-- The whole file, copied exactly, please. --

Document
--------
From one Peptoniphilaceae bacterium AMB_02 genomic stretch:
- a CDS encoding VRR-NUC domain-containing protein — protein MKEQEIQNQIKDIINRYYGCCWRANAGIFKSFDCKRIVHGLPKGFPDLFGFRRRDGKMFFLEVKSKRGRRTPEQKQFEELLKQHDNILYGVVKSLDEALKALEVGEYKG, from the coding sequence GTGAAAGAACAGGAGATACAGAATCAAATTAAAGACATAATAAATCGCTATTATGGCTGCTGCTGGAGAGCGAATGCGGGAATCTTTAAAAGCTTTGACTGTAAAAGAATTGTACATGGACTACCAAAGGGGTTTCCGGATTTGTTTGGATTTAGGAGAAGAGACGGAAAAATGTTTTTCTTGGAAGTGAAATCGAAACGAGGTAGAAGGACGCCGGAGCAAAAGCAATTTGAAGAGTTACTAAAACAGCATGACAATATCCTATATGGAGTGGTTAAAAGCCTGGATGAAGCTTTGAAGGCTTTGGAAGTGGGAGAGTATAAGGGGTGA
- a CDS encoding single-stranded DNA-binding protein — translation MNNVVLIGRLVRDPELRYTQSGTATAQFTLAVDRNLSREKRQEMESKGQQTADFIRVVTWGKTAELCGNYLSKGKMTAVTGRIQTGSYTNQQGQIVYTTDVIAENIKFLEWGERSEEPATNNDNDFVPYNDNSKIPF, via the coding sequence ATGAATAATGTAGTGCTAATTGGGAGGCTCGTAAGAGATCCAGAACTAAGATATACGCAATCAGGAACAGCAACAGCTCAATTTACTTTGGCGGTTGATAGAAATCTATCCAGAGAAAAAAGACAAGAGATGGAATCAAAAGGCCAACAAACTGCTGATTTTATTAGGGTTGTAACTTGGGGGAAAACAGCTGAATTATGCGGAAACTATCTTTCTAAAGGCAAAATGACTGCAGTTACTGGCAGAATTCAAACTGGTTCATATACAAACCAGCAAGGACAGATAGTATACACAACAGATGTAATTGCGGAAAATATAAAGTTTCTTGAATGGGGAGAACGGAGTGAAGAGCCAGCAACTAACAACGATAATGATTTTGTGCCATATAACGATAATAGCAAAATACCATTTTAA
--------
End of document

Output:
From one Peptoniphilaceae bacterium AMB_02 genomic stretch:
- a CDS encoding VRR-NUC domain-containing protein — protein MKEQEIQNQIKDIINRYYGCCWRANAGIFKSFDCKRIVHGLPKGFPDLFGFRRRDGKMFFLEVKSKRGRRTPEQKQFEELLKQHDNILYGVVKSLDEALKALEVGEYKG, from the coding sequence GTGAAAGAACAGGAGATACAGAATCAAATTAAAGACATAATAAATCGCTATTATGGCTGCTGCTGGAGAGCGAATGCGGGAATCTTTAAAAGCTTTGACTGTAAAAGAATTGTACATGGACTACCAAAGGGGTTTCCGGATTTGTTTGGATTTAGGAGAAGAGACGGAAAAATGTTTTTCTTGGAAGTGAAATCGAAACGAGGTAGAAGGACGCCGGAGCAAAAGCAATTTGAAGAGTTACTAAAACAGCATGACAATATCCTATATGGAGTGGTTAAAAGCCTGGATGAAGCTTTGAAGGCTTTGGAAGTGGGAGAGTATAAGGGGTGA
- a CDS encoding single-stranded DNA-binding protein — translation MNNVVLIGRLVRDPELRYTQSGTATAQFTLAVDRNLSREKRQEMESKGQQTADFIRVVTWGKTAELCGNYLSKGKMTAVTGRIQTGSYTNQQGQIVYTTDVIAENIKFLEWGERSEEPATNNDNDFVPYNDNSKIPF, via the coding sequence ATGAATAATGTAGTGCTAATTGGGAGGCTCGTAAGAGATCCAGAACTAAGATATACGCAATCAGGAACAGCAACAGCTCAATTTACTTTGGCGGTTGATAGAAATCTATCCAGAGAAAAAAGACAAGAGATGGAATCAAAAGGCCAACAAACTGCTGATTTTATTAGGGTTGTAACTTGGGGGAAAACAGCTGAATTATGCGGAAACTATCTTTCTAAAGGCAAAATGACTGCAGTTACTGGCAGAATTCAAACTGGTTCATATACAAACCAGCAAGGACAGATAGTATACACAACAGATGTAATTGCGGAAAATATAAAGTTTCTTGAATGGGGAGAACGGAGTGAAGAGCCAGCAACTAACAACGATAATGATTTTGTGCCATATAACGATAATAGCAAAATACCATTTTAA